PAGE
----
Understanding the relationship between counselor supervisor self-efficacy, the supervisory working alliance, supervisee performance in supervision, and time spent utilizing technology-assisted supervision


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As higher education continues to integrate technology as a learning platform so has the counselor education field (Carlisle et al., 2017). This study examined how time spent in technology-assisted supervision influenced counselor supervisor self-efficacy, the supervisory working alliance, and supervisee performance in supervision using Social Cognitive Theory (SCT; Bandura, 1986) as the theoretical framework for the study. Participants in the study were 40 counselor supervisors who were either counselor educators or doctoral students in counselor education and provided weekly supervision to master’s level counselors in training enrolled in either a practicum or internship course. Data were collected by an online survey consisting of a demographic form and three instruments (i.e., Counselor Supervisor Self-Efficacy Scale, Supervisory Working Alliance Inventory, and Counselor Evaluation Rating Scale). Supervisors were encouraged to complete instruments on more than one supervisee; a total of 57 sets of instruments were completed and used for the analysis. The results of the simple linear regression for each of the research questions found no statistical significance of time-spent in technology-assisted supervision predicting counselor supervisor self-efficacy, the supervisory working alliance, or supervisee performance in supervision. The implications of these findings, limitations of this study, and recommendations for future research and practice are described.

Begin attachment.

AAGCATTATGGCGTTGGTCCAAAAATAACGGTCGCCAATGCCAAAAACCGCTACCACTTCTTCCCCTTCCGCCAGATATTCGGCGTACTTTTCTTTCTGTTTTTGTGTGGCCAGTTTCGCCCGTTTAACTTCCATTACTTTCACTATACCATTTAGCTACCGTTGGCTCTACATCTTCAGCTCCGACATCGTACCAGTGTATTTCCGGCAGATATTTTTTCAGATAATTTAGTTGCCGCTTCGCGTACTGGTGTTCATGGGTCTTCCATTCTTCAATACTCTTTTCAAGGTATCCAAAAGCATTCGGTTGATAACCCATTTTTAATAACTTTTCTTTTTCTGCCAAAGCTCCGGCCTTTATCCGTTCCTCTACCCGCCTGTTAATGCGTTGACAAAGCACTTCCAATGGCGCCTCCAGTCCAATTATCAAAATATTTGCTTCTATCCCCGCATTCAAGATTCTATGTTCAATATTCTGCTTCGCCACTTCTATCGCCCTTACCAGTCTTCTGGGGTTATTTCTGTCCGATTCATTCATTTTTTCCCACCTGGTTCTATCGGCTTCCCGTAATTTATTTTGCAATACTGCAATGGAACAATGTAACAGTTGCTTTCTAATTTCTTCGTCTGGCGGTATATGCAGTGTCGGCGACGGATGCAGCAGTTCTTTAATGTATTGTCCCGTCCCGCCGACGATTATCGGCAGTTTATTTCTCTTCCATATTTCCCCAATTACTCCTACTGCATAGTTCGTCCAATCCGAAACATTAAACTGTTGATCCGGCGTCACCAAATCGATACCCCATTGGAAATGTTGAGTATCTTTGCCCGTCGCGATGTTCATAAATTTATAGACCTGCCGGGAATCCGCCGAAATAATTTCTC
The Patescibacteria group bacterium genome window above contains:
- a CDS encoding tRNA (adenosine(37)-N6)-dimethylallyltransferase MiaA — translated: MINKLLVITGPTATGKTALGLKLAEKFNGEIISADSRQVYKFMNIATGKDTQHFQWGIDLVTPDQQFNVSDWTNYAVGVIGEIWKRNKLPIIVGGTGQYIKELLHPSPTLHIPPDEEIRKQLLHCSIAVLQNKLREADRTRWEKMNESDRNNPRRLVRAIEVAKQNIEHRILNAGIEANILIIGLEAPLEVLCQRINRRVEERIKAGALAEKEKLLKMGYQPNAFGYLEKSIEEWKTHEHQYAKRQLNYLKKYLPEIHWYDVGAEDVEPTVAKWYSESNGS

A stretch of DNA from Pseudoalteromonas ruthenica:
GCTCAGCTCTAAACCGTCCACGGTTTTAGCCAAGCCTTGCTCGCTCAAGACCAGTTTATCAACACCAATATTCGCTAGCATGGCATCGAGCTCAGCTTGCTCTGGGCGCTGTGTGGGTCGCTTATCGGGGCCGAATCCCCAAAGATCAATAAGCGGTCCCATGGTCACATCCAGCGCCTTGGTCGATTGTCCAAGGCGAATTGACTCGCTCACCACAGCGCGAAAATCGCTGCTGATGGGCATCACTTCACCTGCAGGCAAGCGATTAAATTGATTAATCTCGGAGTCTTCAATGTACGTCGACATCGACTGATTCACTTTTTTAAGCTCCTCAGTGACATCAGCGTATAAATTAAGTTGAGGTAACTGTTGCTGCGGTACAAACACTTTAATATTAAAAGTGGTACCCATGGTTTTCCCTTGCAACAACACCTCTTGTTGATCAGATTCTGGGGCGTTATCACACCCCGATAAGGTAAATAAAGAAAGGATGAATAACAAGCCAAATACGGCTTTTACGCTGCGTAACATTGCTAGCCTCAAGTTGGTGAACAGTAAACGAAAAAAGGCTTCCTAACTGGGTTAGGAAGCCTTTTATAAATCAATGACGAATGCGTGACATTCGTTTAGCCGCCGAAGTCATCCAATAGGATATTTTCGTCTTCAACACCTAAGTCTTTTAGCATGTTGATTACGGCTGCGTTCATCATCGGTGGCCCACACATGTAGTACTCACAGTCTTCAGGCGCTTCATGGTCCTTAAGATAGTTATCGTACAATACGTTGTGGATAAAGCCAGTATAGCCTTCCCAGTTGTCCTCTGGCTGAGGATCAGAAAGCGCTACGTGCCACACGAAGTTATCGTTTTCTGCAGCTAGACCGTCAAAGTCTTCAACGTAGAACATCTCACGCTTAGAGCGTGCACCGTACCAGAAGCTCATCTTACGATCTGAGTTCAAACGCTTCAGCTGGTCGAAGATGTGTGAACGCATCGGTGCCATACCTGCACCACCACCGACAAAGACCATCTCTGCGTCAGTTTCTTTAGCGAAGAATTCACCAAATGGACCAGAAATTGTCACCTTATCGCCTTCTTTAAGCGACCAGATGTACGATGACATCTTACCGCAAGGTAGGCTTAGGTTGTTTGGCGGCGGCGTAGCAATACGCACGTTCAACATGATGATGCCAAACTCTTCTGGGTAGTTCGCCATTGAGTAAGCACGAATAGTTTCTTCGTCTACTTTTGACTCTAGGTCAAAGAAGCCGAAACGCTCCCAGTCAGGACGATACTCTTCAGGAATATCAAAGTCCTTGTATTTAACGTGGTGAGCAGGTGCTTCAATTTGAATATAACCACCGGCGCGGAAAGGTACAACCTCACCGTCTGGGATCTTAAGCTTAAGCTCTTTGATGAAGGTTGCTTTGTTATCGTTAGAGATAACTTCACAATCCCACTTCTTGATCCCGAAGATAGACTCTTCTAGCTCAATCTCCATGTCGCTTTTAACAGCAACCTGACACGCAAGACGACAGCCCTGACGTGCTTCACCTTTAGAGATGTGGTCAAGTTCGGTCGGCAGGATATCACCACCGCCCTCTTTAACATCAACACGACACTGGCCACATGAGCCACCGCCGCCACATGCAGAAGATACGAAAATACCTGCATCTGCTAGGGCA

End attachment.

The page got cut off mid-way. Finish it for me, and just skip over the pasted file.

Technology assisted supervision, Counselor supervisor self-efficacy, Supervisory working alliance, Supervisee performance in supervision

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Doctor of Philosophy


Department of Special Education, Counseling and Student Affairs

Major Professor

Kenneth F. Hughey